Thursday, May 2, 2013

  • Google's Schmidt, Cohen Describe a 'New Digital Age'
    In this online interview, Eric Schmidt, Executive Chairman of Google and Jared Cohen, Director of Google Ideas, sat down with Judy Woodruff for an extended interview talking their new book "The New Digital Age" as well as the future of technology.
    Original Air Date: May 2, 2013

Wednesday, May 1, 2013

  • A 'Sisterhood' of Analysts Who Helped Find Bin Laden
    Cindy Storer and Nada Bakos were part of a majority female team of CIA intelligence analysts -- dubbed "The Sisterhood" -- who contributed to the effort to locate Osama bin Laden. Margaret Warner talks with Storer and Bakos about their intensely detailed work and frustrations with having that work sometimes ignored or belittled.
    Original Air Date: May 1, 2013
  • Strange Bedfellows Fight to Keep Oyster Farm in Operation
    The Department of the Interior says the Drakes Bay Oyster Company, located north of San Francisco, must shut down according to an expired lease agreement that protects the surrounding national park. But NewsHour correspondent Spencer Michels reports that the owners, along with some interesting allies, are fighting back.
    Original Air Date: May 1, 2013
  • Anger Over Garment Factory Disaster Fuels Labor Rallies
    After 400 people died in the collapse of a Bangladeshi garment factory, workers in Southeast Asia marched to call for better working conditions and pay. Ray Suarez talks with Pietra Rivoli, professor at Georgetown University, and Time magazine's David Von Drehle about safety regulations in developing nations.
    Original Air Date: May 1, 2013
  • U.S. Faces 'Real-Time Experiment' in Economic Recovery
    As Europeans protested austerity for May Day, the Federal Reserve said it will continue to stimulate the U.S. economy, but expressed concern that spending cuts are restricting growth. Robert Kuttner of The American Prospect and economist Kevin Hassett join Judy Woodruff to debate the merits of austerity abroad and in the U.S.
    Original Air Date: May 1, 2013
  • Three College Friends of Dzhokhar Tsarnaev Arrested
    Three men who attended college with Boston Marathon bombing suspect Dzhokhar Tsarnaev were arrested and charged with disposing of evidence and lying to authorities. Gwen Ifill talks with Dina Temple-Raston, NPR's counterterrorism correspondent, about the charges and the men's friendship.
    Original Air Date: May 1, 2013

Tuesday, April 30, 2013

  • Five States Move to Restrict Access to Abortion Services
    Five states have moved to adopt tighter abortion regulations, including North Dakota, which has the nation's strictest abortion regulation, outlawing abortions as soon as a fetal heartbeat is detected. Jeffrey Brown gets perspectives from Charmaine Yoest of Americans United for Life and Ilyse Hogue of NARAL Pro-Choice America.
    Original Air Date: April 30, 2013
  • Pain and Consequences of Taking Too Much Pain Medication
    At age 22, college football player Austin Box had suffered a slew of painful injuries. Two weeks after his graduation, he overdosed on a lethal cocktail of pain medications, none of which he had been prescribed. Health correspondent Betty Ann Bowser reports on the perils of painkillers and the difficulty of combating abuse.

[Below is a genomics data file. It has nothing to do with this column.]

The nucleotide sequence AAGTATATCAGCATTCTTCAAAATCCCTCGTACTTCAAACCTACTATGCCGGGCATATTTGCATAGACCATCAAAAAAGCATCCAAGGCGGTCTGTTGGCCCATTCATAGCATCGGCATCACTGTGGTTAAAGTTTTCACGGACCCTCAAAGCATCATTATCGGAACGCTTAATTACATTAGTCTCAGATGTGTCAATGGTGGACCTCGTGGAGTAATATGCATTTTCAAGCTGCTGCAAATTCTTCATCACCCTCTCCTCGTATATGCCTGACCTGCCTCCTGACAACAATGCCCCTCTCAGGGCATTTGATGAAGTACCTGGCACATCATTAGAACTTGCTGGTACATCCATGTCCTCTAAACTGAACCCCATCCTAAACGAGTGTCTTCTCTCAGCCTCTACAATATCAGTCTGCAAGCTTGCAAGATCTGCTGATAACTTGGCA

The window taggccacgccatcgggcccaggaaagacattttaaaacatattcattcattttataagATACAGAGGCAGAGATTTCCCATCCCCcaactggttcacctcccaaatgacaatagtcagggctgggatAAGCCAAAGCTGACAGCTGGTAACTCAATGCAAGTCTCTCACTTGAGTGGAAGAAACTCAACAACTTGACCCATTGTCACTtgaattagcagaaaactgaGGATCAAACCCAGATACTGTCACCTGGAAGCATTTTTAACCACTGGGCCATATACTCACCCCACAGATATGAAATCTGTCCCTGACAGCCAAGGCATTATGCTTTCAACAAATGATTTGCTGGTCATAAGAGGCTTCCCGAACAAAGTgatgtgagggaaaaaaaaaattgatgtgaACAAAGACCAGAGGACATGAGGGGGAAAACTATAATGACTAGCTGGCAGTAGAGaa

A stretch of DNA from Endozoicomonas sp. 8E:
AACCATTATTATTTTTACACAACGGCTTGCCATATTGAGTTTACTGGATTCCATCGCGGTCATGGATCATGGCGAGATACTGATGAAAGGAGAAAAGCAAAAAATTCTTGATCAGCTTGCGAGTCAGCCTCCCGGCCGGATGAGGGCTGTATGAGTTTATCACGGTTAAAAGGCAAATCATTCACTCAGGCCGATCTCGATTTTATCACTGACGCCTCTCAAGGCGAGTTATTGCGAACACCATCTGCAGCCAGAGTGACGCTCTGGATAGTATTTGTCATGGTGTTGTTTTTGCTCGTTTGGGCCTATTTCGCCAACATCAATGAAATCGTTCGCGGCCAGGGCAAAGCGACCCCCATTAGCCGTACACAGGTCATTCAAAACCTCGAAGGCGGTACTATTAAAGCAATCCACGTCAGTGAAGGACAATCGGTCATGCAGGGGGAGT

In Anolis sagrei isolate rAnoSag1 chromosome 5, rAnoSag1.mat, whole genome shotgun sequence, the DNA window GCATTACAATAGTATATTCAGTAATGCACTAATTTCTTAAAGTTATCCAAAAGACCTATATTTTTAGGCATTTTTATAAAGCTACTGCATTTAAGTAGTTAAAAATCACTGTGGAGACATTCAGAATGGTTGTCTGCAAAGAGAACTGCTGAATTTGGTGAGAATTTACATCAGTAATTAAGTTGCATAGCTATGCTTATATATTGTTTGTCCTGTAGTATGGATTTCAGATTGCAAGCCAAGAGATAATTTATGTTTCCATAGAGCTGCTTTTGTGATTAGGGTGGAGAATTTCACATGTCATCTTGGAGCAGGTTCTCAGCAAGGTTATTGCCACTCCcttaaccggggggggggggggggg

Original Air Date: April 30, 2013
  • Trying to Figure Out What Went Wrong in Boston Bombings
    Two weeks after the Boston Marathon bombings, investigators are pursuing several inquiries, both stateside and abroad, into what motivated the Tsarnaev brothers and whether they acted alone. Ray Suarez discusses the latest developments in the investigation with Evan Perez, who is covering the case for The Wall Street Journal.
    Original Air Date: April 30, 2013
  • Political Clashes to Come Between Congress and White House
    How does the current relationship between the White House and Congress affect major points of business like spending cuts and immigration reform? Judy Woodruff gets analysis from Glenn Thrush of Politico and Dan Balz of The Washington Post.
    Original Air Date: April 30, 2013
  • President Obama Renews Pledge to Close Guantanamo Detention
    In a White House news conference, President Barack Obama renewed a pledge to close the detention facility at Guantanamo Bay in Cuba, where more than half of the prisoners have recently been on hunger strike to protest their legal limbo. Gwen Ifill talks to Charlie Savage of The New York Times.
    Original Air Date: April 30, 2013
  • Helping Mothers Help Their Children in Senegal
    Molly Melching, founder of Tostan, describes her work within Senegalese communities to stop the practice of female genital cutting.
    Original Air Date: April 30, 2013
  • Is It a Coat or a Sleeping Bag? Both.
    Veronika Scott invented a coat for the homeless that doubles as a sleeping bag at night.
    Original Air Date: April 30, 2013
  • Obama on Syria, Guantanamo, Boston Bombings, Jason Collins
    At a White House news conference Tuesday, President Barack Obama suggested he'd consider military action against Syria if it can be confirmed that President Bashar Assad's government used chemical weapons in the two-year-old civil war.
    Original Air Date: April 30, 2013

Monday, April 29, 2013

  • Is Processed Food a Pandora's Box for the American Diet?